- What key ingredients do you always try and infuse into your music, regardless of style?
Grim Singmuf: lyrically, I want it to reflect a part of me. When it comes to production the key ingredient is in the sound design. I enjoy making new sounds in which I infuse “healing frequencies”. These frequencies are powerful, sound in general is powerful. I try to create an opportunity for a transformative experience within the instrumental utilizing different frequencies.
- Do you produce the beats and write the lyrics on your songs or do you collaborate with outside sources in any of these cases?
Grim Singmuf: I write all my own lyrics, I even ghost write for others as well. I’ve collaborated with different producers. I just released 2 albums recently, “Who am I?” produced entirely by myself, and “Reflecting soul” which was produced by Luca Andrei Iulian a young producer from Romania. I enjoy writing to other people’s production but typically I’m all about producing my own instrumentals.
- What is your personal opinion of the status of the Rap, Hip-hop and Urban music business right now?
Grim Singmuf: When it comes to the “mainstream” “popular” music I could care less honestly, it’s there for somebody but I don’t look for it. ….Except for this youtube channel called “Much Dank” it’s the only place I go to keep up with the “mainstream rappers” of this era. I like to buy beat tapes from these cassette label companies on bandcamp, I feel they are keeping hip-hop culture alive through this new wave of cassette culture that’s popped up over the last few years. There is so much good music out there, some of it gets overshadowed by “pop culture” …My personal opinion is if you want Hip-hop you got to dig deep, I tune into “rap is outta control” a radio show by DJ Eclipse from Providence Rhode Island and I’m always satisfied with the beats and rhymes.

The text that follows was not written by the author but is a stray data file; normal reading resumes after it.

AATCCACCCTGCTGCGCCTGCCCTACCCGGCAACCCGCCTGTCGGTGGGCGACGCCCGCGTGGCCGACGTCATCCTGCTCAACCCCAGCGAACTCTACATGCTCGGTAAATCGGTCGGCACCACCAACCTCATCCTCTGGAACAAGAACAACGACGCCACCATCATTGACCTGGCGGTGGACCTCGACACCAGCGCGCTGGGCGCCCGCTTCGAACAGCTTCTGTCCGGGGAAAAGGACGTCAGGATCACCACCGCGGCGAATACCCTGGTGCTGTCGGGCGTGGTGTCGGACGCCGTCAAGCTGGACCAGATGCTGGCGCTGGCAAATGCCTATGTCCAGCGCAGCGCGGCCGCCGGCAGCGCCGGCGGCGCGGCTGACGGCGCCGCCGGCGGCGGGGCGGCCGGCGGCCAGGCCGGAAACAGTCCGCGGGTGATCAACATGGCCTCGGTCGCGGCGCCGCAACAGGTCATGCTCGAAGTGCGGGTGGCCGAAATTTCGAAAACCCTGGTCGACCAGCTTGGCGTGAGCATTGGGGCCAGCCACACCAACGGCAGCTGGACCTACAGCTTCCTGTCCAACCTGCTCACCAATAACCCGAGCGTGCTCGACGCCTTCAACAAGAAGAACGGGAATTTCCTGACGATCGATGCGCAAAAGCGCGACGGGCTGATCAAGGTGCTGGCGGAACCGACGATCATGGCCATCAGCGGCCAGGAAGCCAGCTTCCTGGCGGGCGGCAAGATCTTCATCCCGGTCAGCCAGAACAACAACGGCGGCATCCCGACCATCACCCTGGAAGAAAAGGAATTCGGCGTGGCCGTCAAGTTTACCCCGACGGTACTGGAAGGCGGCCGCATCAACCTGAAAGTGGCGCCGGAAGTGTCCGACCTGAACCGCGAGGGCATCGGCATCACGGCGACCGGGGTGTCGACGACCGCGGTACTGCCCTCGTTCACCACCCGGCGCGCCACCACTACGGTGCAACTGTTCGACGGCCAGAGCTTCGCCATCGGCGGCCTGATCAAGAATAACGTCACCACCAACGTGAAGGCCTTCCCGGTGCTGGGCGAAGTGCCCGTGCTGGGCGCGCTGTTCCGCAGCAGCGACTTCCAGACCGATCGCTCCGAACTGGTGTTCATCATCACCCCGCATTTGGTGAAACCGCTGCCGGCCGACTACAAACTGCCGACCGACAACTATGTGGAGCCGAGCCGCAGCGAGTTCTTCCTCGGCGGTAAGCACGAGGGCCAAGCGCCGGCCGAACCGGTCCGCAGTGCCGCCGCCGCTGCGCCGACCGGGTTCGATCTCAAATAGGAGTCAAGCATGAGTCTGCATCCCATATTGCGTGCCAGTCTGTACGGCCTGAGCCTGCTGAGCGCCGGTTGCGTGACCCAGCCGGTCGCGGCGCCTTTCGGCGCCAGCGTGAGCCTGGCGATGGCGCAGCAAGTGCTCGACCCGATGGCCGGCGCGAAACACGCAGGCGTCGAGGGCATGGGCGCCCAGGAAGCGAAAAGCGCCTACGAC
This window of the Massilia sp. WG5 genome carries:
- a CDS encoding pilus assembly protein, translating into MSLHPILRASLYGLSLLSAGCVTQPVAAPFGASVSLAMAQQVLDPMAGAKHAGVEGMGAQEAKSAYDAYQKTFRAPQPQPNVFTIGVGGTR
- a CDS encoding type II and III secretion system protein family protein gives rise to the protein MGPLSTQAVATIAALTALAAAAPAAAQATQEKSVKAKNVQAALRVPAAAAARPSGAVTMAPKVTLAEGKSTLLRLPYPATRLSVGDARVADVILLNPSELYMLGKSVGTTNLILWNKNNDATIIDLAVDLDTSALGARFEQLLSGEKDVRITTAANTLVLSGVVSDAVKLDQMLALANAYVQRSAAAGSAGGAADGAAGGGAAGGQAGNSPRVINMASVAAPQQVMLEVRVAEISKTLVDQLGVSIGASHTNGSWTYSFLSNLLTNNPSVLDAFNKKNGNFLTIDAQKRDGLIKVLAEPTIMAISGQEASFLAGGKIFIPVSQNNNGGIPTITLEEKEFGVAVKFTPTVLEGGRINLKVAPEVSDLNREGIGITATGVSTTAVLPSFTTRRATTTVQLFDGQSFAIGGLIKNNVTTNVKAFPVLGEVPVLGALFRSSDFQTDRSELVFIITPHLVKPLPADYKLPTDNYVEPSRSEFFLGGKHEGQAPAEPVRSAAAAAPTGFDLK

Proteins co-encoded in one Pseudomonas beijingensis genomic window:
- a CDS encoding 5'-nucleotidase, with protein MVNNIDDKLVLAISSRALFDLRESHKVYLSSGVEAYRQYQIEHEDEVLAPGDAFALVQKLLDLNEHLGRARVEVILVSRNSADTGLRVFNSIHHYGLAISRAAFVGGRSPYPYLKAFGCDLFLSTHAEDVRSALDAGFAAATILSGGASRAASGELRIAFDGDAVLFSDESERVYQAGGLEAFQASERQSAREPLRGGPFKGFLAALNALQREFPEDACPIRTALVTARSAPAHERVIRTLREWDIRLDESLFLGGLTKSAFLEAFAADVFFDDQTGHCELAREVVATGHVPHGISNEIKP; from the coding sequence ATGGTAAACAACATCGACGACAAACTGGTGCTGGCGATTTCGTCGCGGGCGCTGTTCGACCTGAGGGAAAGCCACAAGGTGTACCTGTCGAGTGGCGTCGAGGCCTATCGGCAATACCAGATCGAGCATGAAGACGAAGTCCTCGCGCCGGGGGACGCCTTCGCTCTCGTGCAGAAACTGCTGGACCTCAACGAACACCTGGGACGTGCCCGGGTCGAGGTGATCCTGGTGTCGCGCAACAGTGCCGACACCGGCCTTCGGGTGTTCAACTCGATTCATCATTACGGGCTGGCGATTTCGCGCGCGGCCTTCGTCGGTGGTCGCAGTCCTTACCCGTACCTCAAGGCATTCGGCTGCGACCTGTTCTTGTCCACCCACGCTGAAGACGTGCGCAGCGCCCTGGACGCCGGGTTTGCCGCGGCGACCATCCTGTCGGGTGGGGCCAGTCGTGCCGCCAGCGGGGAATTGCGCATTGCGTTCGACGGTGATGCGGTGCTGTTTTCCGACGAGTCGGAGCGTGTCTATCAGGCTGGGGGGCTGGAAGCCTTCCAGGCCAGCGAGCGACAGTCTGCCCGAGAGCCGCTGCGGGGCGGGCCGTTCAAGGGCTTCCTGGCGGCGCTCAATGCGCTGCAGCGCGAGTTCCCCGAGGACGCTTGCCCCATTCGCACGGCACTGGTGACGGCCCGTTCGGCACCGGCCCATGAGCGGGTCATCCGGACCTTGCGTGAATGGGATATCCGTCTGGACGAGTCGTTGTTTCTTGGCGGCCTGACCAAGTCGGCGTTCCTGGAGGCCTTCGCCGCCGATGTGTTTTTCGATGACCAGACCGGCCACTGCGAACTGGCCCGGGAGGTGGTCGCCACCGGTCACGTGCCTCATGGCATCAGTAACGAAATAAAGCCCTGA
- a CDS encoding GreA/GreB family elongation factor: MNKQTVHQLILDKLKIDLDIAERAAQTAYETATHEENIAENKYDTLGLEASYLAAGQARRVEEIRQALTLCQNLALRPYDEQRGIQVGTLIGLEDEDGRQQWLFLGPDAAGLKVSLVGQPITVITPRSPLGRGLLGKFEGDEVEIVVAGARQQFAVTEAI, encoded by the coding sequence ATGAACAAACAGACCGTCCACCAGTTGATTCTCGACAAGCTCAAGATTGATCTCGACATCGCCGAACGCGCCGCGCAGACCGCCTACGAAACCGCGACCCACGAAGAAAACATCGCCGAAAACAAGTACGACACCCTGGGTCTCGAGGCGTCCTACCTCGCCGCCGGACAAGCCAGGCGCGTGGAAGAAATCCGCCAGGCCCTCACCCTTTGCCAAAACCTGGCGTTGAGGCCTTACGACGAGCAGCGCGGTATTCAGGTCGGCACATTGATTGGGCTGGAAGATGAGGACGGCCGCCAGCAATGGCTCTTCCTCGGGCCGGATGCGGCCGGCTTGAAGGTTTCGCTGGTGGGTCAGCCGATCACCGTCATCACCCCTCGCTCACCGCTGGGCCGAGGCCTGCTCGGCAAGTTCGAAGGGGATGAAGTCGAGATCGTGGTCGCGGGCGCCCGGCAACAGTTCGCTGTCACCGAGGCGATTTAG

- Which aspect of being an independent artist and the music making process excites you most and which aspect discourages you most?
Grim Singmuf: I love it all. Though I wish I could get someone to take care of the social media aspect of things, I don’t care for that. I enjoy the creation as much as the end product, I love the feedback especially when its constructive. I enjoy not being held down and having the freedom to create. I started out pirating software now I own all the software I use, I believe that a struggle for most independent artist is the affordability of being a starving artist. Juggling time is the hardest thing, discouraging in the sense I don’t have enough time. I feel sometimes I spread myself to thin between my family, friends, music, travel and free time. That being said if I was signed to some contract I’d totally be on someone else’s time, I enjoy the freedom that independence brings to all aspects of life.
- Are you satisfied with how the music business works right now, or is there anything you would like to see done differently?
Grim Singmuf: The payout for music streaming is very minimal. Typically in the Hip-hop world producers are overshadowed by the rapper, there is so much more behind the scenes when it comes to making a record and even more when it comes to promotion. Honestly I feel with the right team and a great game plan anyone can change the music business. Look at the Grateful Dead, not just the band but the Grateful Dead Family as a whole changed the music industry in so many ways. I got some ideas, but they will have to wait for the right team.
- If someone has never heard your music, which keywords would you personally use to describe your overall sound and style?
Grim Singmuf: Psychedelic, Unique, Experimental, Homemade, Hip-hop
- Do you consider Internet and all the social media websites as fundamental in building a career in music today, and what is your personal relationship with the new technology at hand?